Parental injury prevention beliefs and children’s medically attended injuries: evidence from a sample of disadvantaged rural fathers

Elizabeth A. Miller, Sandra T. Azar

Research output: Contribution to journalArticlepeer-review

Abstract

Parental supervision is key to child injury prevention. Mothers’ beliefs about supervision and injuries are associated with increased monitoring and reduced injury risk, but less is known about how fathers’ injury prevention beliefs may be associated with children’s injuries. This study examined associations between fathers’ injury prevention beliefs, home condition, and children’s medically attended injuries. Fathers of 2–6 year-old children (N = 61) completed questionnaires assessing injury prevention beliefs and reported the number of medically attended injuries for their child. Independent observers rated home condition. Fathers of children with medically attended injuries reported more maladaptive injury prevention beliefs, but there were no differences in adaptive injury prevention beliefs. In multivariable analyses, child age and fathers’ maladaptive injury prevention beliefs were associated with a greater likelihood of a prior injury. Injury prevention efforts can target fathers’ maladaptive beliefs, rather than simply encourage greater supervision and protectiveness, to reduce children’s injury risk.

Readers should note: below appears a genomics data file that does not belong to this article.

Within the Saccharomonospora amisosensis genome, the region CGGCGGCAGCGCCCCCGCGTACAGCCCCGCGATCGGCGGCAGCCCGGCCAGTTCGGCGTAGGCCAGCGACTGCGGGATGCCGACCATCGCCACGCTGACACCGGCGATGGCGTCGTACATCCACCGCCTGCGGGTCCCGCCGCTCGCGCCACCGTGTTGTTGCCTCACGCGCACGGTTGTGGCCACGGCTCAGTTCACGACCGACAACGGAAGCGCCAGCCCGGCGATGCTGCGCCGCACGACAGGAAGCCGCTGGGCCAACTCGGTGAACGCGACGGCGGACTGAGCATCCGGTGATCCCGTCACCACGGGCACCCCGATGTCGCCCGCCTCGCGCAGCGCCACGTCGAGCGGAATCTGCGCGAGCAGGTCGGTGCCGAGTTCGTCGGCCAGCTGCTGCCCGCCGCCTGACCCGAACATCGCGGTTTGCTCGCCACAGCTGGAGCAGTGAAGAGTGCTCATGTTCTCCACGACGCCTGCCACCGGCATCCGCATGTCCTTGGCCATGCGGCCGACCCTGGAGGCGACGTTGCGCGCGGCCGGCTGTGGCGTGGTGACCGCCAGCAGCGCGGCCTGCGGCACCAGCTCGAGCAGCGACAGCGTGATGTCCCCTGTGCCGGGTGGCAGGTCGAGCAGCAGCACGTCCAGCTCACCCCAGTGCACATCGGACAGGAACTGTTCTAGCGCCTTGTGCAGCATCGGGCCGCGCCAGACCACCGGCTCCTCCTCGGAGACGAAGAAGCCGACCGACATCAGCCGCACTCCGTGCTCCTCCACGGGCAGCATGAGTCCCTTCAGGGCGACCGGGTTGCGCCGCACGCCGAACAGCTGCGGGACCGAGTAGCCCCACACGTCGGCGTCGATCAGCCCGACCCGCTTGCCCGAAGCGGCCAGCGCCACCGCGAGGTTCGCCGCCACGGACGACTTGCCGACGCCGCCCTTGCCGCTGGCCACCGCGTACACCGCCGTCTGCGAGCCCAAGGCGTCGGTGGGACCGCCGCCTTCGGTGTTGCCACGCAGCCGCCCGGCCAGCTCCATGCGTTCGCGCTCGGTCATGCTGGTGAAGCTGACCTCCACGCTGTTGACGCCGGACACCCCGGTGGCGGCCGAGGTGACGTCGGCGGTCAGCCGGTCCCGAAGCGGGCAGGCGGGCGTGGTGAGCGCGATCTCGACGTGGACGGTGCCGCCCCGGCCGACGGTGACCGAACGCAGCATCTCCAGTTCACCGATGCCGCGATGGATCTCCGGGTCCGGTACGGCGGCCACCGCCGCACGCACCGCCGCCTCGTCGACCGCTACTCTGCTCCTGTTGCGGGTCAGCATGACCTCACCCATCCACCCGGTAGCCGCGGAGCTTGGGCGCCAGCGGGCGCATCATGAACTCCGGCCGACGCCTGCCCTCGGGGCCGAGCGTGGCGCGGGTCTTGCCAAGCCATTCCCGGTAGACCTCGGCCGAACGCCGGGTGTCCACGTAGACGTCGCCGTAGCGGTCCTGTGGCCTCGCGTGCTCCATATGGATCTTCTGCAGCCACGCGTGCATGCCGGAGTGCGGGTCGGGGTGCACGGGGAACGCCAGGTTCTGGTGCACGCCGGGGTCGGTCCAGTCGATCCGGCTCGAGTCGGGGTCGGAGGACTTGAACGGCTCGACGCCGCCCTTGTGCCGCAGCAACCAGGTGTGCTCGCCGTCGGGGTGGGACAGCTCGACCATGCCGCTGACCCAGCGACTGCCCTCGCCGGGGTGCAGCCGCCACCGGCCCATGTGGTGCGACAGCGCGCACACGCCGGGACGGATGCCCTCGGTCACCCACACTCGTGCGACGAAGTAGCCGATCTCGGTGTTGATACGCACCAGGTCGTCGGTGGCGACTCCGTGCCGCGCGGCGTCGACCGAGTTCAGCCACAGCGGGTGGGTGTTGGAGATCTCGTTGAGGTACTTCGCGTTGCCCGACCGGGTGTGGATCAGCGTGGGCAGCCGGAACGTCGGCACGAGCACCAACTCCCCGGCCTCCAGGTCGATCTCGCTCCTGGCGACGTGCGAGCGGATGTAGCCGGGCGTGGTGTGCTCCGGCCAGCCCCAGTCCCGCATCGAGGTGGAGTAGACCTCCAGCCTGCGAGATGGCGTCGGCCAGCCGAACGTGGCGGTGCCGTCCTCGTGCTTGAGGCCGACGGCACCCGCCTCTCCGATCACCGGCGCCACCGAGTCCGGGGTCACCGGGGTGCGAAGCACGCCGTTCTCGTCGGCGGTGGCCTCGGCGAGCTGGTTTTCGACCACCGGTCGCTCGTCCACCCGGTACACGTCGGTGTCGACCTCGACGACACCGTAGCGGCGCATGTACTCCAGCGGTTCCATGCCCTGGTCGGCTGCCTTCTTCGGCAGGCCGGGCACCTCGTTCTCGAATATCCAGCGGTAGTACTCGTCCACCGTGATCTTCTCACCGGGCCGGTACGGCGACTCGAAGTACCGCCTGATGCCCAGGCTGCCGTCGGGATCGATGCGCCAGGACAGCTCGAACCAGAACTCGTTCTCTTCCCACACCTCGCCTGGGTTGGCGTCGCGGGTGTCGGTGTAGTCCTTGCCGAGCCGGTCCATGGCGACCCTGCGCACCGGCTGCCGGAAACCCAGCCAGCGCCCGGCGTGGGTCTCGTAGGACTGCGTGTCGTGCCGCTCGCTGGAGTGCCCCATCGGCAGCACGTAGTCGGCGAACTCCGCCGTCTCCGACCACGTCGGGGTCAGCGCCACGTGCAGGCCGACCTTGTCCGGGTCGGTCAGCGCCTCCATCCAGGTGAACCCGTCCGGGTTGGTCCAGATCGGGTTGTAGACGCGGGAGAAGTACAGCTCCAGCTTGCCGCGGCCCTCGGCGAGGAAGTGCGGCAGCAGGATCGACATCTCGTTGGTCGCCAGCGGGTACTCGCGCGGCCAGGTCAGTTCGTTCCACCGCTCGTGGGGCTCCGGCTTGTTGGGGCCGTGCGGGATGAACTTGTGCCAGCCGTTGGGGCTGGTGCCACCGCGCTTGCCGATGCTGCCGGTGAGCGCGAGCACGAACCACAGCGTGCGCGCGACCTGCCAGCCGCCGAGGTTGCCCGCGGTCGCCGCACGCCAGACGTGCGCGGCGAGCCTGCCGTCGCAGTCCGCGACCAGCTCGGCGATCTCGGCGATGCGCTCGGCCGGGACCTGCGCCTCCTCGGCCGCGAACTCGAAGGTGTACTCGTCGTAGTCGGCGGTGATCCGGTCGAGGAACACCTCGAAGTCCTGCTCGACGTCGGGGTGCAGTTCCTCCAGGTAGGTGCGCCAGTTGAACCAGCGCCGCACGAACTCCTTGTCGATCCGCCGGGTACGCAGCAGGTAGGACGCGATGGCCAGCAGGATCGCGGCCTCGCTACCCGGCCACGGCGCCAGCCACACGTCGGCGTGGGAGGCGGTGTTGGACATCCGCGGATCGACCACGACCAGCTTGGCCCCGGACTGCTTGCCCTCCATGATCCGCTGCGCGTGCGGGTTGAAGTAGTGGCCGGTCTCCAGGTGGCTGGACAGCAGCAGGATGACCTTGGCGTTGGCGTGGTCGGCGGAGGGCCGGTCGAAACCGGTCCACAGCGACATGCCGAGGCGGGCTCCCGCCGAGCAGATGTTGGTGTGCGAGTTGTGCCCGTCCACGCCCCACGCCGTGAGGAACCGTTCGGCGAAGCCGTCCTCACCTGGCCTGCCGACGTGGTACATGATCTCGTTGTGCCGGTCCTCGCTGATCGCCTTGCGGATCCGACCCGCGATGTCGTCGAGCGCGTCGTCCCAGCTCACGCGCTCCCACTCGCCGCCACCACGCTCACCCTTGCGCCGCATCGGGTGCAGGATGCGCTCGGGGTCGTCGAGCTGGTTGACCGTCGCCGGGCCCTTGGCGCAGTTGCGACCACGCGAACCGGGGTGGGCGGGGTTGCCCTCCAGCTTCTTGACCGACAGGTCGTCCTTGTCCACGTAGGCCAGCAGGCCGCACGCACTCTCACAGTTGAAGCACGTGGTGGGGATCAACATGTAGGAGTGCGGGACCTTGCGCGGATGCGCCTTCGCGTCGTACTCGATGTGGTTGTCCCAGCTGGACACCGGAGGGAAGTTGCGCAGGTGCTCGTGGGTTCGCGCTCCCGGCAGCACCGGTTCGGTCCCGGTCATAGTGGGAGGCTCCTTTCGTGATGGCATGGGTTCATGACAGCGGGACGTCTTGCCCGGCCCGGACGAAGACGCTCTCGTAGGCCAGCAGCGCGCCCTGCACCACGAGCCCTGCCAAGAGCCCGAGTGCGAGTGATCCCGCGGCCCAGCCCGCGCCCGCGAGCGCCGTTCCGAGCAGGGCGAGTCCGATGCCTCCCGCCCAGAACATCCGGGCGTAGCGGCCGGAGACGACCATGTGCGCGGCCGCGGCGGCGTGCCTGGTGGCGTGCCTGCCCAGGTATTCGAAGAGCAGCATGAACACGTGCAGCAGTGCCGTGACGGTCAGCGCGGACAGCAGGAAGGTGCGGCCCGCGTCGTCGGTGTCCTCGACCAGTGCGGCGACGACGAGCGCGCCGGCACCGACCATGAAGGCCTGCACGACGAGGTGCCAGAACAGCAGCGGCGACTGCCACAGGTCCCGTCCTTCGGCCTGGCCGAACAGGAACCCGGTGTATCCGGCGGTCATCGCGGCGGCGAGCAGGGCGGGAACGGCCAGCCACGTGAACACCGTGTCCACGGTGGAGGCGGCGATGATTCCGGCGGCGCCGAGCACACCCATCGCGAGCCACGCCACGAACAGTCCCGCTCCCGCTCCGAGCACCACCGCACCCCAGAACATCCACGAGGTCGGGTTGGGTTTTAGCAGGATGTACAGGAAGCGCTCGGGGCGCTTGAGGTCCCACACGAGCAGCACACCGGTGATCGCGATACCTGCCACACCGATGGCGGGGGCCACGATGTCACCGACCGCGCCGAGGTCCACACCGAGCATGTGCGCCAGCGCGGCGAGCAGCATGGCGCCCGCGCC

Original languageEnglish (US)
Pages (from-to)2459-2468
Number of pages10
JournalEarly Child Development and Care
Volume190
Issue number15
DOIs
StatePublished - 2020

All Science Journal Classification (ASJC) codes

  • Social Psychology
  • Developmental and Educational Psychology
  • Pediatrics

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